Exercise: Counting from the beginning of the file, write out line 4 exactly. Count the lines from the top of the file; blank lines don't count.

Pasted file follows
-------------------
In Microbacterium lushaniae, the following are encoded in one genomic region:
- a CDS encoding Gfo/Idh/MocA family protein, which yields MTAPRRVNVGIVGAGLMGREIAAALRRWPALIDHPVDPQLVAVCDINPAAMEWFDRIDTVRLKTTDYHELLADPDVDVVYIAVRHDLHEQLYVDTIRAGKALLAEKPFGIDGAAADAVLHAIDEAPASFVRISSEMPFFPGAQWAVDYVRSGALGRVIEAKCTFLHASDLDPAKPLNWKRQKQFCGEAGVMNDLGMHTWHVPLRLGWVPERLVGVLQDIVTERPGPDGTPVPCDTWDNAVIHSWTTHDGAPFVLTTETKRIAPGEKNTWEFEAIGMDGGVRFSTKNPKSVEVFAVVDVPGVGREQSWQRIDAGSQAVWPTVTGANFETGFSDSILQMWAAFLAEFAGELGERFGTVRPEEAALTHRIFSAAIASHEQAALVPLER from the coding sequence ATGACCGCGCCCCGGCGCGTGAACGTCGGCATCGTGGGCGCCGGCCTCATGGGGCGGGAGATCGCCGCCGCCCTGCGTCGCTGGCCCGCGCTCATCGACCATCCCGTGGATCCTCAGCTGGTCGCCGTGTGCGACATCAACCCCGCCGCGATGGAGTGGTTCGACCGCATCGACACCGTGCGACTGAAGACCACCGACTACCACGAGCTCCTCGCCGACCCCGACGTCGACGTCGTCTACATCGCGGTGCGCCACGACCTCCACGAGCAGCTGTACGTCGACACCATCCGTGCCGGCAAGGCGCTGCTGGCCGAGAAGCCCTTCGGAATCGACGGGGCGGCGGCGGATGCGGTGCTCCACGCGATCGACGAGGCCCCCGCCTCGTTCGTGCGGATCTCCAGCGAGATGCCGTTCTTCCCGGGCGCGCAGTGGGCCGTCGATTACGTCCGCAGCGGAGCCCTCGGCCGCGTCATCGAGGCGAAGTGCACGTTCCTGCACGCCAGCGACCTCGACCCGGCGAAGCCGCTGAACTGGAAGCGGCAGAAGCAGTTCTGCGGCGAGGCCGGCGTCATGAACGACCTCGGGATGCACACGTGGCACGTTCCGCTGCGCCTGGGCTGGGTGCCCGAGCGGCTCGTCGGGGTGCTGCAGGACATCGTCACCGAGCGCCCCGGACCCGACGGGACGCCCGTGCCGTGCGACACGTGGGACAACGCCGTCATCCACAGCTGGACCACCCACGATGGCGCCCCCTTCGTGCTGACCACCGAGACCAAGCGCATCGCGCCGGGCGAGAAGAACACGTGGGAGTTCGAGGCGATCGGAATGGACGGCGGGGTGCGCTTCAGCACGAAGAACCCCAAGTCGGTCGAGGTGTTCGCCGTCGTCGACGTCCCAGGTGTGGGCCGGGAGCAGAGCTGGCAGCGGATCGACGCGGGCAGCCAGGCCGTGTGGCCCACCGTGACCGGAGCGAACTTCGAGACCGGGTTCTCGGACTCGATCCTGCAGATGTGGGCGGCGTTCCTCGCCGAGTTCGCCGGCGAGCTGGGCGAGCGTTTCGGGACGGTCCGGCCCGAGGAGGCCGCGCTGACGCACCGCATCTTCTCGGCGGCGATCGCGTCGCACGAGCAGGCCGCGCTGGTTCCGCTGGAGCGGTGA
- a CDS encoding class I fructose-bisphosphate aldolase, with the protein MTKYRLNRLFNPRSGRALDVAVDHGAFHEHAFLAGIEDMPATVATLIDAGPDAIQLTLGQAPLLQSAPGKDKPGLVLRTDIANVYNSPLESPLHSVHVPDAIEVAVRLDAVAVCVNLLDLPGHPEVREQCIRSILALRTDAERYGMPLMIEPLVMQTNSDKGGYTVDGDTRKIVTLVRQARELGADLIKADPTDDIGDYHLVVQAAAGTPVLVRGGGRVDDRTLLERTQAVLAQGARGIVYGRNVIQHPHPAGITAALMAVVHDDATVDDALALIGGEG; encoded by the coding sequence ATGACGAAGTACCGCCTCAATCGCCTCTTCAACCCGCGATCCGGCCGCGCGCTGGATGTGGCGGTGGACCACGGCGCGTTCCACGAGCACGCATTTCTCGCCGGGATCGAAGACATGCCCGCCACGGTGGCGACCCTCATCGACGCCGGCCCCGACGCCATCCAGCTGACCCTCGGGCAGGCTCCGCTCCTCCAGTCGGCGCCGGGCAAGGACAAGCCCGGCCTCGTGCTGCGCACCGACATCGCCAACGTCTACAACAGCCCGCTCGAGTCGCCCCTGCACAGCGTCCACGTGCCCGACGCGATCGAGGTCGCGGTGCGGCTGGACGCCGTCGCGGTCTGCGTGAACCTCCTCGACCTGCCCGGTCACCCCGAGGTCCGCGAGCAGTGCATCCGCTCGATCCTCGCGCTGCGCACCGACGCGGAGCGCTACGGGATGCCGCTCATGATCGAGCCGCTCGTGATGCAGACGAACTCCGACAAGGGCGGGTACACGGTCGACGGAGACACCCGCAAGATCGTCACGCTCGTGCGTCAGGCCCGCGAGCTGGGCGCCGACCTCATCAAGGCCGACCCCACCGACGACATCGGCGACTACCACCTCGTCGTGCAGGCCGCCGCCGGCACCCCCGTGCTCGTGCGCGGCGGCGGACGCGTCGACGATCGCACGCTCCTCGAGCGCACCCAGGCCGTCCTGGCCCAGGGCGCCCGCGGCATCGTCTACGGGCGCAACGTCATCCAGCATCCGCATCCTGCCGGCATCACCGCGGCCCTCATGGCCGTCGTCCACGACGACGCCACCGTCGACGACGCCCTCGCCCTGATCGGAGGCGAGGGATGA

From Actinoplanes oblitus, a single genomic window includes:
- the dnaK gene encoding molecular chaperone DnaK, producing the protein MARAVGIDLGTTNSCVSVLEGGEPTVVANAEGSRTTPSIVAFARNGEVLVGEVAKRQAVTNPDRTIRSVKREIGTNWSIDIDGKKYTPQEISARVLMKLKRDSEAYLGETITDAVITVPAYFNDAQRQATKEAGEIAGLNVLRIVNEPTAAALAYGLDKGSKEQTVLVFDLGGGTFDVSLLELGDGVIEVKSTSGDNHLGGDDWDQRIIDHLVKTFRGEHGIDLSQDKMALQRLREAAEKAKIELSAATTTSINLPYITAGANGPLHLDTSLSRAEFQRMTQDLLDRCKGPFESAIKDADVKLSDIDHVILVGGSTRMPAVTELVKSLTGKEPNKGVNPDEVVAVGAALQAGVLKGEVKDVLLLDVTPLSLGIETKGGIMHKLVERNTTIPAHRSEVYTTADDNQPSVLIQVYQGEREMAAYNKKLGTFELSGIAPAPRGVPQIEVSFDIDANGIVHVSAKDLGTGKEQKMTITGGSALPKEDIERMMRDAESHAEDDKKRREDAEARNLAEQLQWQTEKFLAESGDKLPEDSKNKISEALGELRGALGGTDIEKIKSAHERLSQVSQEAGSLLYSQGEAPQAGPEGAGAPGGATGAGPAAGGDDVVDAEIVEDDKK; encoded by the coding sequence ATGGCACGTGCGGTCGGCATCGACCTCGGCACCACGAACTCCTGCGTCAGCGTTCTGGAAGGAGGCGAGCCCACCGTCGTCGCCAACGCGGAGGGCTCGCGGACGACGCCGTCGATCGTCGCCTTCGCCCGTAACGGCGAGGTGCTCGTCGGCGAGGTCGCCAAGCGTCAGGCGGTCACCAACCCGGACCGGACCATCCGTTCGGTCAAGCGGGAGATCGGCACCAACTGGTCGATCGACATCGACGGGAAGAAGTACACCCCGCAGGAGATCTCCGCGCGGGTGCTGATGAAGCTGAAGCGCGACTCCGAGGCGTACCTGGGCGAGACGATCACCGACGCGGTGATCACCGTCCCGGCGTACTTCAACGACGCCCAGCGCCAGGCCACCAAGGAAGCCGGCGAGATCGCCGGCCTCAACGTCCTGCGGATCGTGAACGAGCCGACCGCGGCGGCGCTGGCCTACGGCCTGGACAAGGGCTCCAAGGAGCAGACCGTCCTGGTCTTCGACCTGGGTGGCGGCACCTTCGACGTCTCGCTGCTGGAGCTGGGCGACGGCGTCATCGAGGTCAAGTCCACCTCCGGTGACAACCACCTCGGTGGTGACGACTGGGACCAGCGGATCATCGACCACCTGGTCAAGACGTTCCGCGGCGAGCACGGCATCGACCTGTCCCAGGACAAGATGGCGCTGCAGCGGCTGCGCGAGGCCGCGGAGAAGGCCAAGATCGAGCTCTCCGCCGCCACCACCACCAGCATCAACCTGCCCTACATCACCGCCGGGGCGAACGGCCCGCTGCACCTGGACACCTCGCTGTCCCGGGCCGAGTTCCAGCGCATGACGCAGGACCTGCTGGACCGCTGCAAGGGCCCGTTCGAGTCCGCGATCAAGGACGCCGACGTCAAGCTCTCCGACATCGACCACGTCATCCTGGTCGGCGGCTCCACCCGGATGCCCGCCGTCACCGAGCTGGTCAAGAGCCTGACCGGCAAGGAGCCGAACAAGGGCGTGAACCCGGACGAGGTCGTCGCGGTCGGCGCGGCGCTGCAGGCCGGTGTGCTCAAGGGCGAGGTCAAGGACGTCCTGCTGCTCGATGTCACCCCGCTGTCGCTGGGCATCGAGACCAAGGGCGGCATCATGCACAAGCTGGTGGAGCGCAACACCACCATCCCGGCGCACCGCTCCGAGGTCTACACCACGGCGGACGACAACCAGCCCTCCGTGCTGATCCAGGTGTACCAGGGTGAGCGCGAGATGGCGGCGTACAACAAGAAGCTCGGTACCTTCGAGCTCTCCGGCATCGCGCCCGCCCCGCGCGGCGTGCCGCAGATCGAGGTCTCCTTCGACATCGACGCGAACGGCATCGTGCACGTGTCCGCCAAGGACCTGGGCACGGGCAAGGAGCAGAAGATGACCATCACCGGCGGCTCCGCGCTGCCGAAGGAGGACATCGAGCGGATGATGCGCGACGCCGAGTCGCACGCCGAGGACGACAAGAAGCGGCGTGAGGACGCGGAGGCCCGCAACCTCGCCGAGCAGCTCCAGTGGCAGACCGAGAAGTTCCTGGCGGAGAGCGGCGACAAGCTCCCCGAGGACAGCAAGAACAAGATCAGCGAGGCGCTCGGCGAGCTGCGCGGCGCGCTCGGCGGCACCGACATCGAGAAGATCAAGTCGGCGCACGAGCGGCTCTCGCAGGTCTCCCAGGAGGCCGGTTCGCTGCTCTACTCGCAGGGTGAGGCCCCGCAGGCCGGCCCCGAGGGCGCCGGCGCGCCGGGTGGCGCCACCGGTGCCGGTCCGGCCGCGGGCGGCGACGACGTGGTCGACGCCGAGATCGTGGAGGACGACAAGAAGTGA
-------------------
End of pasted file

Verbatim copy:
From Actinoplanes oblitus, a single genomic window includes: